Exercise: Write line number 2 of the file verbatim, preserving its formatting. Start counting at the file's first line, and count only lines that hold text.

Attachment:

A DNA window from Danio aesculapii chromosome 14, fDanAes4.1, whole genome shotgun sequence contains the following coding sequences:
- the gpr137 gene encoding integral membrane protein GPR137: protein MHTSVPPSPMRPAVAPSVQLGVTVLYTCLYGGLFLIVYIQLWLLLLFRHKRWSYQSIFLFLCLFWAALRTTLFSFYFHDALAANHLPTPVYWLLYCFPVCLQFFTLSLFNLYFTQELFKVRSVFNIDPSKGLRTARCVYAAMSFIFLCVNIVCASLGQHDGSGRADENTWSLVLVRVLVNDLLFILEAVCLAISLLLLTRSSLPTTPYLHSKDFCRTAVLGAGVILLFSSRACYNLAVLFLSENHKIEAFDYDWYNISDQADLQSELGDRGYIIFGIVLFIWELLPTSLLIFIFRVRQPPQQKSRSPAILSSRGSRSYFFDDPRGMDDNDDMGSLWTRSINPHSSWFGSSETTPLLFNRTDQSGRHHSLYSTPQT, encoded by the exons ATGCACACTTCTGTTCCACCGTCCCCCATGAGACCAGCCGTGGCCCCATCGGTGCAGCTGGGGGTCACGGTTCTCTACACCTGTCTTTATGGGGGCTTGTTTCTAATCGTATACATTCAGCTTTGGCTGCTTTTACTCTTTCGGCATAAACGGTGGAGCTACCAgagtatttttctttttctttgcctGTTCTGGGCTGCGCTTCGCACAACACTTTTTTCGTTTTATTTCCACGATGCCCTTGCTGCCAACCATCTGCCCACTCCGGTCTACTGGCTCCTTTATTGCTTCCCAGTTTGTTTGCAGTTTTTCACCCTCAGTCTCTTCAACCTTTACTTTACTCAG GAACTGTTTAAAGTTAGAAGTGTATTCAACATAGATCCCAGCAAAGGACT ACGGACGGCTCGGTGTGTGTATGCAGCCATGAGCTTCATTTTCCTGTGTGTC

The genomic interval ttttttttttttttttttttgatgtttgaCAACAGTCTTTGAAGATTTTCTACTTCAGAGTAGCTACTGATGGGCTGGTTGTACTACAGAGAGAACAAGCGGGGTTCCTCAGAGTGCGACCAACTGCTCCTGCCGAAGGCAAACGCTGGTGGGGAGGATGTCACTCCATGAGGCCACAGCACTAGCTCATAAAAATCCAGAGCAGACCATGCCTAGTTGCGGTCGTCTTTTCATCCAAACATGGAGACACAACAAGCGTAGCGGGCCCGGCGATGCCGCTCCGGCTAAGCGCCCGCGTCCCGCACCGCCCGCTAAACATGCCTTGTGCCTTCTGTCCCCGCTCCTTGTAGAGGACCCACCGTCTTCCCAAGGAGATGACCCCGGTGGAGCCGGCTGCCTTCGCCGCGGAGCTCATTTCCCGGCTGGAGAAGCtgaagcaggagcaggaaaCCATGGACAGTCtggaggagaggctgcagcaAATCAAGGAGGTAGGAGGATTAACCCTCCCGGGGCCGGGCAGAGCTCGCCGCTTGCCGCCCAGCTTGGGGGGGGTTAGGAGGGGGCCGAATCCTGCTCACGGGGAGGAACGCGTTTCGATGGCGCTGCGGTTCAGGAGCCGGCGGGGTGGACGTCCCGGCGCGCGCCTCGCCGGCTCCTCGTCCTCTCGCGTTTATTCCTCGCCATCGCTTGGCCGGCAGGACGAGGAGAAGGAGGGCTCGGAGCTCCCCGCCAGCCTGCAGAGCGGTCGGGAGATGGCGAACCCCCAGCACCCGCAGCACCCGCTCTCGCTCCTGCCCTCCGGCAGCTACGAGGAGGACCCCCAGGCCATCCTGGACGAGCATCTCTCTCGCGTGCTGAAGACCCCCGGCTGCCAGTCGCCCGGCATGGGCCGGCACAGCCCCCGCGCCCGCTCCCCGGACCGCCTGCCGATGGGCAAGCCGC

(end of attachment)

- the gpr137 gene encoding integral membrane protein GPR137: protein MHTSVPPSPMRPAVAPSVQLGVTVLYTCLYGGLFLIVYIQLWLLLLFRHKRWSYQSIFLFLCLFWAALRTTLFSFYFHDALAANHLPTPVYWLLYCFPVCLQFFTLSLFNLYFTQELFKVRSVFNIDPSKGLRTARCVYAAMSFIFLCVNIVCASLGQHDGSGRADENTWSLVLVRVLVNDLLFILEAVCLAISLLLLTRSSLPTTPYLHSKDFCRTAVLGAGVILLFSSRACYNLAVLFLSENHKIEAFDYDWYNISDQADLQSELGDRGYIIFGIVLFIWELLPTSLLIFIFRVRQPPQQKSRSPAILSSRGSRSYFFDDPRGMDDNDDMGSLWTRSINPHSSWFGSSETTPLLFNRTDQSGRHHSLYSTPQT, encoded by the exons ATGCACACTTCTGTTCCACCGTCCCCCATGAGACCAGCCGTGGCCCCATCGGTGCAGCTGGGGGTCACGGTTCTCTACACCTGTCTTTATGGGGGCTTGTTTCTAATCGTATACATTCAGCTTTGGCTGCTTTTACTCTTTCGGCATAAACGGTGGAGCTACCAgagtatttttctttttctttgcctGTTCTGGGCTGCGCTTCGCACAACACTTTTTTCGTTTTATTTCCACGATGCCCTTGCTGCCAACCATCTGCCCACTCCGGTCTACTGGCTCCTTTATTGCTTCCCAGTTTGTTTGCAGTTTTTCACCCTCAGTCTCTTCAACCTTTACTTTACTCAG GAACTGTTTAAAGTTAGAAGTGTATTCAACATAGATCCCAGCAAAGGACT ACGGACGGCTCGGTGTGTGTATGCAGCCATGAGCTTCATTTTCCTGTGTGTC